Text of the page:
The "D" is Silent. Payback Won't Be.
Dana Michelle Gourrier
Running Time: 165 minutes
US Certificate: R UK Certificate: 18
Country: United States
Django Unchained’s two main protagonists are Dr King Schultz (Waltz), a German bounty hunter and Django (Foxx), a black slave who’s had his wife (Washington) taken away from him. Dr Schultz gives Django his freedom in return for the apprehension of three dangerous criminals whom only he can identify and then in turn goes on a quest to help Django free his wife from the services of brutal plantation owner Calvin Candie (DiCaprio).
As usual in the genre of the Tarrantino, Django is based upon the excellent characterisation of quirky characters and their snappy, ultra-cool dialogue – and the massive film geek doesn’t disappoint. Jamie Foxx has been rescued from a shaky period and puts in an awesome performance with plenty of intense staring, surprising comic timing and the ability to make the viewer feel both empathy and revulsion. Christoph Waltz – whom the whole film seems to have been built around – is excellent and he plays a charming character much like his stint in Inglourious Basterds but without the slightly negative Nazi connotations. Finally, DiCaprio has been let out of the house he shares with Martin Scorsese and for once plays the turn of the bad guy and a bit like Henry Fonda in Once Upon a Time in the West doesn’t look out of place at all.
Django also boasts very, very dark and funny humour, a couple of excellent montages set to an eclectic soundtrack and a tone that varies nicely between depressing visions of hell, upbeat buddy japes and engaging action. So far, so very good.
Unfortunately, like my Mum with a piece of prime steak, Tarrantino has overcooked Django and left you wondering what could have been. By the final third of this overlong outing it feels like Django should have long been over. Quite like Inglourious Basterds, Django is incredible in the first half and set up perfectly, only to let you down with a meandering mess of a plot. and seeing QT turn up in final minutes sporting a truly terrible Aussie accent only adds to rub more salt in the wounds. Much of this lies at the feet of a pivotal elongated dinner scene where all the characters are obviously due to find out each other’s hidden agendas and in trying to emulate so many other classic Tarrantino scenes that stick in the memory, he tries to hard and fails to create any of the tension that this scene desperately needed.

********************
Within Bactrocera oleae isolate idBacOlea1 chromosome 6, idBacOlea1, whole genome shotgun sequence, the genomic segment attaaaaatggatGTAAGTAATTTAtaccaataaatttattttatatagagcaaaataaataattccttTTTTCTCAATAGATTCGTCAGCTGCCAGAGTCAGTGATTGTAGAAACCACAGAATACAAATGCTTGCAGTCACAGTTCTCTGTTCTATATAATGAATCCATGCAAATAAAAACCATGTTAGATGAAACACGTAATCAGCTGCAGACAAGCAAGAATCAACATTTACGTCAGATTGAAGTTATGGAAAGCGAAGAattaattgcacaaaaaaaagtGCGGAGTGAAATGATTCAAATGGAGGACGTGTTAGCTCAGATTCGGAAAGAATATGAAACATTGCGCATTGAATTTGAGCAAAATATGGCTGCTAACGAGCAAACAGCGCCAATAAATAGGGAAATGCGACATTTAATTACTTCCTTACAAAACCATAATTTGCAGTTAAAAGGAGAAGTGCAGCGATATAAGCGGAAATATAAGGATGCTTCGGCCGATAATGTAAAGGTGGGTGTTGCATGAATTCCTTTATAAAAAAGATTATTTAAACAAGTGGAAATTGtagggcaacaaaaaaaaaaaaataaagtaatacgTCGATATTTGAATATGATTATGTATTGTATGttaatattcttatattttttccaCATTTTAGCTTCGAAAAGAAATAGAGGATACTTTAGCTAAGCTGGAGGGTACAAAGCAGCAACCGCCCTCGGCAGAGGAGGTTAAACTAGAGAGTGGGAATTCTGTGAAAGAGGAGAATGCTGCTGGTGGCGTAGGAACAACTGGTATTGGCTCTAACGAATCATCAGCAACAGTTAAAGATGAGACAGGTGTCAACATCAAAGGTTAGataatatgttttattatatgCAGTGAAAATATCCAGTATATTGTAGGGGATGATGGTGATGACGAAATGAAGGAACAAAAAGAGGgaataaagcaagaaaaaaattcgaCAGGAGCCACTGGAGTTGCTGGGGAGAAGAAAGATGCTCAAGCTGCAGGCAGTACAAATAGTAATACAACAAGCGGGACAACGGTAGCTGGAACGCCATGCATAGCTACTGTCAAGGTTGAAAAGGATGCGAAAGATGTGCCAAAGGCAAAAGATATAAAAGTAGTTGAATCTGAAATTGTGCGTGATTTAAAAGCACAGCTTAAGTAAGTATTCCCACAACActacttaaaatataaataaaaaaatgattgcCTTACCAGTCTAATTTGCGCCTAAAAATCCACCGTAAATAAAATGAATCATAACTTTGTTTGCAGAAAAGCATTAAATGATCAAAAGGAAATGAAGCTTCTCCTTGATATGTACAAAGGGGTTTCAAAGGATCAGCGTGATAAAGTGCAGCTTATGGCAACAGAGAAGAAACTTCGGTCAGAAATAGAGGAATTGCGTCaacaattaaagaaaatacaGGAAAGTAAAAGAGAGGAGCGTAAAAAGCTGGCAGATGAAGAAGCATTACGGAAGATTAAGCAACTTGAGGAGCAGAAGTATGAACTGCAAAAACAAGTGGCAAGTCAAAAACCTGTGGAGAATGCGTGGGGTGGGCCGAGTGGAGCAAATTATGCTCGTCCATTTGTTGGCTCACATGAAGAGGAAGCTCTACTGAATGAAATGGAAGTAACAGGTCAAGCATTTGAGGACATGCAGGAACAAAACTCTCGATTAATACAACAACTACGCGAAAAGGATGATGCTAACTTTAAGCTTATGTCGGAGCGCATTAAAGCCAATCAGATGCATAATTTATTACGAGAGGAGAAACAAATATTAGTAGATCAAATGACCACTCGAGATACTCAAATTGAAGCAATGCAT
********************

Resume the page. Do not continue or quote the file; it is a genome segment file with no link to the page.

It's Got: Great soundtrack, spot on humour, Samuel L. Jackson of course
It Needs: you to not be offended by the N word, not to have starred Quentin himself with an awful Aussie accent, for the seond half to have lived up to the first
A generally enjoyable film that fails to kick on after a rollicking first half. Spoiler: Quentin Tarrantino should never, ever speak in an Australian accent ever again.